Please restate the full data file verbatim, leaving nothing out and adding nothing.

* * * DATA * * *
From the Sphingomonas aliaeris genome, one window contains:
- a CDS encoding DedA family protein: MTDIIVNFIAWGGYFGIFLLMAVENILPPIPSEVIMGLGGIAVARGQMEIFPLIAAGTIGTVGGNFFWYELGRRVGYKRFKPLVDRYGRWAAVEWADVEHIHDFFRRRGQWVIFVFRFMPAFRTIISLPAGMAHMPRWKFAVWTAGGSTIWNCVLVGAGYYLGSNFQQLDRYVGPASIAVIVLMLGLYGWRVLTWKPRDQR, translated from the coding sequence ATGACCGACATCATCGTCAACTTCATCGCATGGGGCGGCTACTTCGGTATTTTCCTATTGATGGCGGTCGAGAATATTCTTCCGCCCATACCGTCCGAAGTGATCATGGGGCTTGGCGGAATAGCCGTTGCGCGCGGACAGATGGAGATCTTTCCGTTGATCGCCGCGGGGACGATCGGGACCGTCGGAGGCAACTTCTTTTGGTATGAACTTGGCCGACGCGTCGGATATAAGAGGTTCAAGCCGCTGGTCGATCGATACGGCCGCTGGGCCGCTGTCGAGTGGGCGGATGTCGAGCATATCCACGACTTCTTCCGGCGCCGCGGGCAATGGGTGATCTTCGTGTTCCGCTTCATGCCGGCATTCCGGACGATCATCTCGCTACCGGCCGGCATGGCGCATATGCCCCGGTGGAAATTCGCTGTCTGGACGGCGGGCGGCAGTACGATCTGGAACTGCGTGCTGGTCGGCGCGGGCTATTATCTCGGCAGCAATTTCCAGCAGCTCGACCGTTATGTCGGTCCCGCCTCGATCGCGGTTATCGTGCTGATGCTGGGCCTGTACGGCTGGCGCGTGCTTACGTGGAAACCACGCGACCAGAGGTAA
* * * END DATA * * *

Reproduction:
From the Sphingomonas aliaeris genome, one window contains:
- a CDS encoding DedA family protein: MTDIIVNFIAWGGYFGIFLLMAVENILPPIPSEVIMGLGGIAVARGQMEIFPLIAAGTIGTVGGNFFWYELGRRVGYKRFKPLVDRYGRWAAVEWADVEHIHDFFRRRGQWVIFVFRFMPAFRTIISLPAGMAHMPRWKFAVWTAGGSTIWNCVLVGAGYYLGSNFQQLDRYVGPASIAVIVLMLGLYGWRVLTWKPRDQR, translated from the coding sequence ATGACCGACATCATCGTCAACTTCATCGCATGGGGCGGCTACTTCGGTATTTTCCTATTGATGGCGGTCGAGAATATTCTTCCGCCCATACCGTCCGAAGTGATCATGGGGCTTGGCGGAATAGCCGTTGCGCGCGGACAGATGGAGATCTTTCCGTTGATCGCCGCGGGGACGATCGGGACCGTCGGAGGCAACTTCTTTTGGTATGAACTTGGCCGACGCGTCGGATATAAGAGGTTCAAGCCGCTGGTCGATCGATACGGCCGCTGGGCCGCTGTCGAGTGGGCGGATGTCGAGCATATCCACGACTTCTTCCGGCGCCGCGGGCAATGGGTGATCTTCGTGTTCCGCTTCATGCCGGCATTCCGGACGATCATCTCGCTACCGGCCGGCATGGCGCATATGCCCCGGTGGAAATTCGCTGTCTGGACGGCGGGCGGCAGTACGATCTGGAACTGCGTGCTGGTCGGCGCGGGCTATTATCTCGGCAGCAATTTCCAGCAGCTCGACCGTTATGTCGGTCCCGCCTCGATCGCGGTTATCGTGCTGATGCTGGGCCTGTACGGCTGGCGCGTGCTTACGTGGAAACCACGCGACCAGAGGTAA